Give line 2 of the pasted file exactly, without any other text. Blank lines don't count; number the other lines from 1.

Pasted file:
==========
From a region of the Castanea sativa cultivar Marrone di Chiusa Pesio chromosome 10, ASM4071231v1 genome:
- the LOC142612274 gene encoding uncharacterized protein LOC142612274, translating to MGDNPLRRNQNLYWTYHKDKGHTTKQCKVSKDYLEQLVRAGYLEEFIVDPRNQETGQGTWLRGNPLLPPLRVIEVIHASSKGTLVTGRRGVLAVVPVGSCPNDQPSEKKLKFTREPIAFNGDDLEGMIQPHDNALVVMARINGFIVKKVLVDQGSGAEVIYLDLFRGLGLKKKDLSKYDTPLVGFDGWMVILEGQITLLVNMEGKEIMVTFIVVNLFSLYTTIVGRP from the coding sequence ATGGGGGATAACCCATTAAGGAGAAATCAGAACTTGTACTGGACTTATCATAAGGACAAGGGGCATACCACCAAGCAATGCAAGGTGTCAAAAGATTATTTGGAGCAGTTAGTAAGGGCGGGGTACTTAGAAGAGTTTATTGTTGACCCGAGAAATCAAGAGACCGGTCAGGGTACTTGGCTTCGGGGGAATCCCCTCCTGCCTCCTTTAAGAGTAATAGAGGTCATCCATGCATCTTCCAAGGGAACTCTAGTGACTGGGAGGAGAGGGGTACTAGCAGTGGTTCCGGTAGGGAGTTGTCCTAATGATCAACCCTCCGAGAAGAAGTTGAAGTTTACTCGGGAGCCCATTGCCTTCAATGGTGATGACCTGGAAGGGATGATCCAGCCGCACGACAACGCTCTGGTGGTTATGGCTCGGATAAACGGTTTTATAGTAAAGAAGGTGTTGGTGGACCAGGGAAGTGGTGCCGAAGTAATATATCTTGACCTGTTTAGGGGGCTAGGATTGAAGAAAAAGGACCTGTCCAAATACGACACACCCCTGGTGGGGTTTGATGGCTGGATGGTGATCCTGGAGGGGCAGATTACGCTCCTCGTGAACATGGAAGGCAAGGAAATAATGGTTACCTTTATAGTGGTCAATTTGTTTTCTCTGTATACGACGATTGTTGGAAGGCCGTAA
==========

- the LOC142612274 gene encoding uncharacterized protein LOC142612274, translating to MGDNPLRRNQNLYWTYHKDKGHTTKQCKVSKDYLEQLVRAGYLEEFIVDPRNQETGQGTWLRGNPLLPPLRVIEVIHASSKGTLVTGRRGVLAVVPVGSCPNDQPSEKKLKFTREPIAFNGDDLEGMIQPHDNALVVMARINGFIVKKVLVDQGSGAEVIYLDLFRGLGLKKKDLSKYDTPLVGFDGWMVILEGQITLLVNMEGKEIMVTFIVVNLFSLYTTIVGRP from the coding sequence ATGGGGGATAACCCATTAAGGAGAAATCAGAACTTGTACTGGACTTATCATAAGGACAAGGGGCATACCACCAAGCAATGCAAGGTGTCAAAAGATTATTTGGAGCAGTTAGTAAGGGCGGGGTACTTAGAAGAGTTTATTGTTGACCCGAGAAATCAAGAGACCGGTCAGGGTACTTGGCTTCGGGGGAATCCCCTCCTGCCTCCTTTAAGAGTAATAGAGGTCATCCATGCATCTTCCAAGGGAACTCTAGTGACTGGGAGGAGAGGGGTACTAGCAGTGGTTCCGGTAGGGAGTTGTCCTAATGATCAACCCTCCGAGAAGAAGTTGAAGTTTACTCGGGAGCCCATTGCCTTCAATGGTGATGACCTGGAAGGGATGATCCAGCCGCACGACAACGCTCTGGTGGTTATGGCTCGGATAAACGGTTTTATAGTAAAGAAGGTGTTGGTGGACCAGGGAAGTGGTGCCGAAGTAATATATCTTGACCTGTTTAGGGGGCTAGGATTGAAGAAAAAGGACCTGTCCAAATACGACACACCCCTGGTGGGGTTTGATGGCTGGATGGTGATCCTGGAGGGGCAGATTACGCTCCTCGTGAACATGGAAGGCAAGGAAATAATGGTTACCTTTATAGTGGTCAATTTGTTTTCTCTGTATACGACGATTGTTGGAAGGCCGTAA